{[ promptMessage ]}

Bookmark it

{[ promptMessage ]}

STA3007_0506_t08

STA3007_0506_t08 - STA 3007 Applied Probability Tutorial 8...

Info iconThis preview shows pages 1–3. Sign up to view the full content.

View Full Document Right Arrow Icon
STA 3007 Applied Probability 2005 Tutorial 8 1. Poisson Process (a) Poisson Process Definition A Poisson process of intensity, or rate, λ > 0 is an integer-valued stochastic pro- cess { X ( t ); t 0 } for which (1) for any time points t 0 = 0 < t 1 < t 2 < · · · < t n , the process increments X ( t 1 ) - X ( t 0 ) , X ( t 2 ) - X ( t 1 ) , . . . , X ( t n ) - X ( t n - 1 ) are independent random variables; (2) for s 0 and t > 0 , the random variable X ( s + t ) - X ( s ) has the Poisson distribution Pr { X ( s + t ) - X ( s ) = k } = ( λt ) k e - λt k ! for k = 0 , 1 , . . . ; (3) X(0)=0. In particular, observe that if X ( t ) is a Poisson process of rate λ > 0 , then the moments are E [ X ( t )] = λt and Var[ X ( t )] = λt. For λ > 0 is a constant value, it is called a homogenous Poisson Process. For λ = λ ( t ) > 0 is a function of time, it is called a nonhomogenous Poisson Process. Example: i. Suppose that customers arrive at a facility according to a Poisson process having rate λ = 2 . Let X ( t ) be the number of customers that have arrived up to time t . Determine the following probabilities and conditional probabilities: (a) Pr { X (1) = 2 } (b) Pr { X (1) = 2 and X (3) = 6 } (c) Pr { X (1) = 2 | X (3) = 6 } (d) Pr { X (3) = 6 | X (1) = 2 } 1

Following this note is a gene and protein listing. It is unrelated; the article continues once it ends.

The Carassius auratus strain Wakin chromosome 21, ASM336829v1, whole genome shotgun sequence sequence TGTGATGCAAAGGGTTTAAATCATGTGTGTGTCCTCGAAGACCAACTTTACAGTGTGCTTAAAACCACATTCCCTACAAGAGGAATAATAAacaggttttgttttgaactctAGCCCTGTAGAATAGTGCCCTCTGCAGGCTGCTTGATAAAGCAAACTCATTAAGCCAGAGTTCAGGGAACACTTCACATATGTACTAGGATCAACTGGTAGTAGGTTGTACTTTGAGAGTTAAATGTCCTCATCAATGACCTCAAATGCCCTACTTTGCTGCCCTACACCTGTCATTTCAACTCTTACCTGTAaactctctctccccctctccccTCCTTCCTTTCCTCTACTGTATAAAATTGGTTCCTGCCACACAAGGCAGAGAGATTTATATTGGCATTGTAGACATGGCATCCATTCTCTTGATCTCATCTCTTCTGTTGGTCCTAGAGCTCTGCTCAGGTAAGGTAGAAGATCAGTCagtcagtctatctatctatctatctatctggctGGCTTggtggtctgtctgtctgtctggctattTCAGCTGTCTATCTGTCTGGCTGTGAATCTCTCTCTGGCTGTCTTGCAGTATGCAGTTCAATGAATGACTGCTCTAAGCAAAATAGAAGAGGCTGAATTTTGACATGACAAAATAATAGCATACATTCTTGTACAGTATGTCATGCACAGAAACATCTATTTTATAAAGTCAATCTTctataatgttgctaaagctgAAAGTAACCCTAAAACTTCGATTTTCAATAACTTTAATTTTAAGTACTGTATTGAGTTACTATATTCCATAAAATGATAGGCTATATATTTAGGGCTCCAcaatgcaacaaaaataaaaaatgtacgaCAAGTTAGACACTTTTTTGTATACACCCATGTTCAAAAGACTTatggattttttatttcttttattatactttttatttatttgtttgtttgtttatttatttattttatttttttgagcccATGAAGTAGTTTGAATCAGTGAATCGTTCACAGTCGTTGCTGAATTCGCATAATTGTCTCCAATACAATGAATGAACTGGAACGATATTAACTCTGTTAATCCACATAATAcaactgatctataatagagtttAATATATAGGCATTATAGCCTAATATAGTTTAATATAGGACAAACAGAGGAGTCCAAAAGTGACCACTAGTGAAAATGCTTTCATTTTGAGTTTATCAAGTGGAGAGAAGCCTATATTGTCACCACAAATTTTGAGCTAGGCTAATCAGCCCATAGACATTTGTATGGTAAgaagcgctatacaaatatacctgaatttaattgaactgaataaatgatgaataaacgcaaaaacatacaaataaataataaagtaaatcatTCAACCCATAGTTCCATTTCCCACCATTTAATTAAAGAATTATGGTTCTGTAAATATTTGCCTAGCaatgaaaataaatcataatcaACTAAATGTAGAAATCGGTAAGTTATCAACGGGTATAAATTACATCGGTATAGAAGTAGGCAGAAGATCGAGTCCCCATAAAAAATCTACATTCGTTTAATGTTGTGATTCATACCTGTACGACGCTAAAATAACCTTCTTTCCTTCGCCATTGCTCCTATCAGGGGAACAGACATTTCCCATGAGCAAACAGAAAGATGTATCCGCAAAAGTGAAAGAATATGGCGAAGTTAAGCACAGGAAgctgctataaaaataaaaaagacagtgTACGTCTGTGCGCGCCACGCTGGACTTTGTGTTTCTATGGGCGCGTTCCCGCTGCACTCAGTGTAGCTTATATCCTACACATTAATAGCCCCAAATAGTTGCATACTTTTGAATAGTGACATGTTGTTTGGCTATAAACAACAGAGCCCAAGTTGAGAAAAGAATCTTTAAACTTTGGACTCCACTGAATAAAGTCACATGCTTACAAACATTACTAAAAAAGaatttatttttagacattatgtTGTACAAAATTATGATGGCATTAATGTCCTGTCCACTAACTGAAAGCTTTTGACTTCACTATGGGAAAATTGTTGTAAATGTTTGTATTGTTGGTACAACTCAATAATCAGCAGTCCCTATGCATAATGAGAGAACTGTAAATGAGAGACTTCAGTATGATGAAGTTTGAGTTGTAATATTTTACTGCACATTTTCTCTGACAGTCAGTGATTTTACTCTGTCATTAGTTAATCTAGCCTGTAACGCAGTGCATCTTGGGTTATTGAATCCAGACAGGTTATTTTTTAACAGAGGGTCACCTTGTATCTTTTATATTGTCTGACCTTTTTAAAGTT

Background image of page 1

Info iconThis preview has intentionally blurred sections. Sign up to view the full version.

View Full Document Right Arrow Icon
ii. Let { X ( t ); t 0 }
Background image of page 2
Image of page 3
This is the end of the preview. Sign up to access the rest of the document.

{[ snackBarMessage ]}